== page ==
UI/UX Articles and Interesting Tidbits of the Week


Here are some interesting finds on UI/UX of the week!


The Power of Interaction Design. A brief article from Laura Furlong on the topic of Onboarding. As we all continue to adjust to different working styles and arrangements, one topic that consistently needs attention is Onboarding. It’s essentially the first experience an employee/team member has with an Organization they’re about to join, therefore making sure this process is smooth, well prepared and thoroughly thought through (3 ts!) is imperative. The author highlights aspects such as maintaining a Human Connection, Aligning on Onboarding Documents, and Granting Access to Needed Resources, to name but a few. Well worth a read. Highlight of the article includes:

“Establishing human connection and making new hires feel welcome is a critical moment and can determine talent retention and performance. From the moment a new hire logs on, it is important for them to feel welcome with communication and connection. This can be done by integrating a reference-able guide that walks them through expectations, helpful resources, and a space to communicate and collaborate with their managers and team. This crucial beginning moment also serves the purpose of easing any worries the new hires may have by giving them a source to connect with.”


Rethinking Authentication UX. Another impeccable article from Vitaly Friedman published on Smashing Magazine, on yet a very relevant Interaction Paradigm and topic, specifically Authentication flows. The author thoroughly details aspects pertaining to this topic, including recommendations such as not disabling copy-paste for passwords, dropping strict password requirements, replacing security questions, to name but a few. This is a very pertinent and relevant article, considering all the issues that have occurred with privacy and massive breaches of security. Well worth reading, reflecting and considering in product solutions. Highlight of the article includes:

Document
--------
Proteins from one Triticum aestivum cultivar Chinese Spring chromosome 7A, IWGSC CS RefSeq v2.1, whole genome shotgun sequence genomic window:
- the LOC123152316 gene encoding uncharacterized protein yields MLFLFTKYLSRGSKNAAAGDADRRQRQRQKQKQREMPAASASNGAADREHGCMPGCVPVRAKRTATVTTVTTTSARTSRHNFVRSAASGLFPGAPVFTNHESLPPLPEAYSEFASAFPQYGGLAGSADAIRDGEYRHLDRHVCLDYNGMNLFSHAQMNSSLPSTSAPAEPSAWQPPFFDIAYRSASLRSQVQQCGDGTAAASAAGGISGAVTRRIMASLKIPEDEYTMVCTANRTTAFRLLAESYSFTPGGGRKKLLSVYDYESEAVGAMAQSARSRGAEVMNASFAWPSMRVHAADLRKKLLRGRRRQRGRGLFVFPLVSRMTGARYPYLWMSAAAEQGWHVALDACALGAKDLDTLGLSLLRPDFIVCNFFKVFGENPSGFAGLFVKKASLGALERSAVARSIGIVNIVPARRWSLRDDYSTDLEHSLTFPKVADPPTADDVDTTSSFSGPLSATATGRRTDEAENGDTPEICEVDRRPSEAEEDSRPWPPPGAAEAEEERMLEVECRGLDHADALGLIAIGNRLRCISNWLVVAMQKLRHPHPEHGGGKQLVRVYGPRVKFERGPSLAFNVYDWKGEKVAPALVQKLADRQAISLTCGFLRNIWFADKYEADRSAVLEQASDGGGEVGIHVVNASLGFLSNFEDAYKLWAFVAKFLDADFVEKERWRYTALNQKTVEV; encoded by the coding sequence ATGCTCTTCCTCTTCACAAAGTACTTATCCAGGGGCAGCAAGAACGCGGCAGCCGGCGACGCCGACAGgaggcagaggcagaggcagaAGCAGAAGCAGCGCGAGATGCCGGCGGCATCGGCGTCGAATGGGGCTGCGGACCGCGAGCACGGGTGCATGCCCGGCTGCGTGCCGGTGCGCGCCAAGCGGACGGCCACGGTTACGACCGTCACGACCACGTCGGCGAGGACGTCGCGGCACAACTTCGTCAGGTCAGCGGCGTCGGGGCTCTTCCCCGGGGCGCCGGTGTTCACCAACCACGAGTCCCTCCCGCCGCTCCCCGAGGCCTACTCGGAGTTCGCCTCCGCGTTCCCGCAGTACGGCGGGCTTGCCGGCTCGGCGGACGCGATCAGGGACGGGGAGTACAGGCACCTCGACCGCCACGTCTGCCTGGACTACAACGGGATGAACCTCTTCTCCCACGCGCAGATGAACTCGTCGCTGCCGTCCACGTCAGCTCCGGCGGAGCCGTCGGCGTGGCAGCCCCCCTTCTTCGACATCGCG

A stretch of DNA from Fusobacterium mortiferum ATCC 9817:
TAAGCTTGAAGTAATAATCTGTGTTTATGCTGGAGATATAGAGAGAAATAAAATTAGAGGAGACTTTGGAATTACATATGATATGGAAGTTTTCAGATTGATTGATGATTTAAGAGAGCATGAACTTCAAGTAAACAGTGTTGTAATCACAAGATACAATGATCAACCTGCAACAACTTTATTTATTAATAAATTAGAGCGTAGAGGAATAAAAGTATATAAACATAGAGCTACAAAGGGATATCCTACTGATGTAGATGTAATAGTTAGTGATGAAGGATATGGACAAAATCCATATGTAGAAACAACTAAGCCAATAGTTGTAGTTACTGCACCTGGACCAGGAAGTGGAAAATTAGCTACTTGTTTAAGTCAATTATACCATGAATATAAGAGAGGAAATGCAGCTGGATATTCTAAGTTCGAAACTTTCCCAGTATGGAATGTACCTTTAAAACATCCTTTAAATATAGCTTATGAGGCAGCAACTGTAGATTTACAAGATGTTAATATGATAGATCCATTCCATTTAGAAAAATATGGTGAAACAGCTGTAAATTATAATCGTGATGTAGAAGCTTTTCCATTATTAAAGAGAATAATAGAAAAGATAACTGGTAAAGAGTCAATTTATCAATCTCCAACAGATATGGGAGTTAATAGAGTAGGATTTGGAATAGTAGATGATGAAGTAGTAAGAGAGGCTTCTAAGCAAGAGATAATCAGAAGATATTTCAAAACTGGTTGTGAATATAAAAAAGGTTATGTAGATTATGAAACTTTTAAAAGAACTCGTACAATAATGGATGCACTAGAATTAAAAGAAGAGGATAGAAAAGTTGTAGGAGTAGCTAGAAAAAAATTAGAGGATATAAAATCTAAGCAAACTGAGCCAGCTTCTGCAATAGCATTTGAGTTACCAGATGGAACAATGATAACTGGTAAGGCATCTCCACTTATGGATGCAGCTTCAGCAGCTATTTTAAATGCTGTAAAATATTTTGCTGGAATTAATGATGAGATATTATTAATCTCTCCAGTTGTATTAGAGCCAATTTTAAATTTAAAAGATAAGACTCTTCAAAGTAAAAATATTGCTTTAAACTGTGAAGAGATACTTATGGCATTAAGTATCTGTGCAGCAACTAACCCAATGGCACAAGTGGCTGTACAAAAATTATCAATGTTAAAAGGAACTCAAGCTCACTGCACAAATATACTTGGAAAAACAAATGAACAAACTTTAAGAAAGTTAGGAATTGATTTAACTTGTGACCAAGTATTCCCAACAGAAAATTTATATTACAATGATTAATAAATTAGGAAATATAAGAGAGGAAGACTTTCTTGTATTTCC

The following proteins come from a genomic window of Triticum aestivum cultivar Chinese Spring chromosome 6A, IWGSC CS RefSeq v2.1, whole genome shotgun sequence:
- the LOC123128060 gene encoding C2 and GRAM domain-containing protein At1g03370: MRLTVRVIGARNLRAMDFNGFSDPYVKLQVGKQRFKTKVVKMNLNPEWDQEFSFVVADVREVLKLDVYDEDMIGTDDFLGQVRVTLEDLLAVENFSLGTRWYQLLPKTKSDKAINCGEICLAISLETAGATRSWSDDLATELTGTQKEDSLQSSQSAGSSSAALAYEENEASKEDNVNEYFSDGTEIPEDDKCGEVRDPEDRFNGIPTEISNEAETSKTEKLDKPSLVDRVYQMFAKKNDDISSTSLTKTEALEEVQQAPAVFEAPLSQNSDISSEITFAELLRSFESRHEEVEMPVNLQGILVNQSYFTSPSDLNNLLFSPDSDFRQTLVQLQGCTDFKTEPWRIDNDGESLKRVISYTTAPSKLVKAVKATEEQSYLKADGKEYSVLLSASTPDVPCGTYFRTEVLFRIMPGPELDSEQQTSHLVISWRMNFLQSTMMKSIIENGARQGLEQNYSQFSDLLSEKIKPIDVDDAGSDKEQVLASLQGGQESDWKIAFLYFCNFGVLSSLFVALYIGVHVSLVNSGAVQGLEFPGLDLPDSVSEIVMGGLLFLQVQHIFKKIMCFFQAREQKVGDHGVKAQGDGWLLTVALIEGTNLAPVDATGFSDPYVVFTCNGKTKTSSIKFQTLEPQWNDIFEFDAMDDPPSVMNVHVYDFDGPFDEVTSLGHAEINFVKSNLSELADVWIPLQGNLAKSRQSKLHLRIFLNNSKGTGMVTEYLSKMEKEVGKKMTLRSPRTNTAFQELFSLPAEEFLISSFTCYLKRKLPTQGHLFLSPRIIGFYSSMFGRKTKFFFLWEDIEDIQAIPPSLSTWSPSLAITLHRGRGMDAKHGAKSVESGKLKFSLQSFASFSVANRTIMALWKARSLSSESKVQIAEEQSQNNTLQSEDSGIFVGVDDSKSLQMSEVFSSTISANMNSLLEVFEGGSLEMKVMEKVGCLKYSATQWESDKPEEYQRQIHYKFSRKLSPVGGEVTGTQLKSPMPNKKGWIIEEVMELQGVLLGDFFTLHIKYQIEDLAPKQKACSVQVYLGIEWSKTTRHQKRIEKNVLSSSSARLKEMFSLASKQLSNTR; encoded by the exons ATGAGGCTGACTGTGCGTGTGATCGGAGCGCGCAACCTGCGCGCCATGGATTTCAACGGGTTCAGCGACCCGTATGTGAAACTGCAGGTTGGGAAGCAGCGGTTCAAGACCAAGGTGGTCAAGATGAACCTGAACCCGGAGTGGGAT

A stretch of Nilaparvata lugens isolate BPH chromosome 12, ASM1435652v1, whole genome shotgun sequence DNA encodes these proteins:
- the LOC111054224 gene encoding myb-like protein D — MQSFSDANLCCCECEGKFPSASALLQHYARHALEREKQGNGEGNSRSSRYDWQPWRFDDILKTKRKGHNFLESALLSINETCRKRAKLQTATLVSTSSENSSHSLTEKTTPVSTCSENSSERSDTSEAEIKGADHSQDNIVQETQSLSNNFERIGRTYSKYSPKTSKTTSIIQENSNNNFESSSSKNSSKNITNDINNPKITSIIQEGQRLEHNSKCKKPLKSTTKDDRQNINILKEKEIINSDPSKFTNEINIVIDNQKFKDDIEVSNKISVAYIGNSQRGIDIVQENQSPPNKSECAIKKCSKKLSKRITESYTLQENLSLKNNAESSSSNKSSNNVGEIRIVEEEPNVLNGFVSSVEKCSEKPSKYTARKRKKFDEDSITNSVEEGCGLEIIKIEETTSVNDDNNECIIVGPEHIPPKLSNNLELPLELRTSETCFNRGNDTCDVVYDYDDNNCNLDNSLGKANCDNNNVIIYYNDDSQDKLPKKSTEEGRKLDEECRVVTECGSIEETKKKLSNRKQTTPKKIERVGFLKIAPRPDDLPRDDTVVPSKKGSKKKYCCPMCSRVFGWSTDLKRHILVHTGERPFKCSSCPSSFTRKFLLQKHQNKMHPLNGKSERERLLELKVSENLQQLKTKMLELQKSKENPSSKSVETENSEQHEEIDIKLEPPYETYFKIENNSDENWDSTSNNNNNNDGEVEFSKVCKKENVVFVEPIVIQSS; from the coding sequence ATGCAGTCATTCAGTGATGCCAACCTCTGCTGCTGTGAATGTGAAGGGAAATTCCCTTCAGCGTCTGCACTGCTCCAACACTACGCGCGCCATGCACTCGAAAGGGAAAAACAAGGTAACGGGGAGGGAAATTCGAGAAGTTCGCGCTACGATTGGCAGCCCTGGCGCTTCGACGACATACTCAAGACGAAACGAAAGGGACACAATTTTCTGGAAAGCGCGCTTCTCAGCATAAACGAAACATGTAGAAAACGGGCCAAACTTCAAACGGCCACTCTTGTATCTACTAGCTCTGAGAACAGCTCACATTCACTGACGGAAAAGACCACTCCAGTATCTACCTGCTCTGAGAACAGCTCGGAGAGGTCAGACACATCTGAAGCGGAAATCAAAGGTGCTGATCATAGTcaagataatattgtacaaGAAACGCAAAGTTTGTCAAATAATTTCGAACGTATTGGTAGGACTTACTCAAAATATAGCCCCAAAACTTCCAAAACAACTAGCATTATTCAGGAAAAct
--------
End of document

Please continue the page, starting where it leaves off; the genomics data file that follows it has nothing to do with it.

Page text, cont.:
“Still, we often forget our passwords, sometimes recovering passwords 4–5 times a week. So no wonder many of us still reuse the same password across multiple accounts, often favoring convenience over data safety. In fact, allowing users to choose their own passwords is a recipe for trouble. To fix that, what if we nudge users away from passwords? Any kind of 2-Factor Authentication is better than passwords, and ideally, we could use a cookie that users can opt-in for to avoid frequent log-ins. Data-sensitive sites might want to log out users automatically after every visit (e..g online banking), but simpler sites might be better off avoiding aggressive log-outs and allowing users to stay logged in for 30 days or even longer.”


Defining Optimal Number of Features for your Product. Very pertinent and relevant article from Nick Babich, published on UXPlanet. Typically deciding on what are essential features for a product is tied with a variety of factors, namely timeliness, cost, product impact, client retention, development resources, among many others. The article sheds light on focusing on what’s essential and the journey to getting there. And when embarking on a Design Process, that’s exactly what gets clarified while on that journey. Well worth reading through. Highlight of the article includes:

“Most users don’t need all features that your product offers. So it’s your goal to identify features that the majority of users engage in. It is essential to improve the user experience of those features firsthand because they provide the most value to your target audience. Particularly, you need to simplify the user experience for initial use because the first interaction with your product will form an impression about your product.”



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